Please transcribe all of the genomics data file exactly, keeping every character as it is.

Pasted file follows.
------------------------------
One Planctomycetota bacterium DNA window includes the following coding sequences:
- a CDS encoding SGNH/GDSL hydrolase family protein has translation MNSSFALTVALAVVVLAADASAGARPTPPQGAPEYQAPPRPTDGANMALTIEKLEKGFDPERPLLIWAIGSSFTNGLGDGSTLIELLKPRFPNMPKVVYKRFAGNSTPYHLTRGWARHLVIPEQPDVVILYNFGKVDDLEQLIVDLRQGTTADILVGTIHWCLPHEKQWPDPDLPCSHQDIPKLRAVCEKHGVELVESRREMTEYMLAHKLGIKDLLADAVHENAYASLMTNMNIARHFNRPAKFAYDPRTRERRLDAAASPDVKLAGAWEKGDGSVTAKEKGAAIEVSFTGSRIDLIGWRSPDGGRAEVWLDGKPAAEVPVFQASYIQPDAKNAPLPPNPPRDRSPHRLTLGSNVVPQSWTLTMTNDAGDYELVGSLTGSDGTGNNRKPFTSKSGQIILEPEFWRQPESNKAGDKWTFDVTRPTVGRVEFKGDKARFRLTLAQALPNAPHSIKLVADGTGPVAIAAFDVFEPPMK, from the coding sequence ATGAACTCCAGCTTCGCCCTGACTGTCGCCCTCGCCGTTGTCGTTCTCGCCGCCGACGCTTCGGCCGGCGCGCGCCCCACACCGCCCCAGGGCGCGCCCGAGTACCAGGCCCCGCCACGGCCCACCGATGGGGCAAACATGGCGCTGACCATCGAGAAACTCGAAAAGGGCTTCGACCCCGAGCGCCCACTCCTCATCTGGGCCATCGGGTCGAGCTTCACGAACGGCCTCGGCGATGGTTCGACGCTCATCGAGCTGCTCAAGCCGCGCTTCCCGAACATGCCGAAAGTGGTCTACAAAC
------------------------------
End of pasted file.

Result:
One Planctomycetota bacterium DNA window includes the following coding sequences:
- a CDS encoding SGNH/GDSL hydrolase family protein has translation MNSSFALTVALAVVVLAADASAGARPTPPQGAPEYQAPPRPTDGANMALTIEKLEKGFDPERPLLIWAIGSSFTNGLGDGSTLIELLKPRFPNMPKVVYKRFAGNSTPYHLTRGWARHLVIPEQPDVVILYNFGKVDDLEQLIVDLRQGTTADILVGTIHWCLPHEKQWPDPDLPCSHQDIPKLRAVCEKHGVELVESRREMTEYMLAHKLGIKDLLADAVHENAYASLMTNMNIARHFNRPAKFAYDPRTRERRLDAAASPDVKLAGAWEKGDGSVTAKEKGAAIEVSFTGSRIDLIGWRSPDGGRAEVWLDGKPAAEVPVFQASYIQPDAKNAPLPPNPPRDRSPHRLTLGSNVVPQSWTLTMTNDAGDYELVGSLTGSDGTGNNRKPFTSKSGQIILEPEFWRQPESNKAGDKWTFDVTRPTVGRVEFKGDKARFRLTLAQALPNAPHSIKLVADGTGPVAIAAFDVFEPPMK, from the coding sequence ATGAACTCCAGCTTCGCCCTGACTGTCGCCCTCGCCGTTGTCGTTCTCGCCGCCGACGCTTCGGCCGGCGCGCGCCCCACACCGCCCCAGGGCGCGCCCGAGTACCAGGCCCCGCCACGGCCCACCGATGGGGCAAACATGGCGCTGACCATCGAGAAACTCGAAAAGGGCTTCGACCCCGAGCGCCCACTCCTCATCTGGGCCATCGGGTCGAGCTTCACGAACGGCCTCGGCGATGGTTCGACGCTCATCGAGCTGCTCAAGCCGCGCTTCCCGAACATGCCGAAAGTGGTCTACAAAC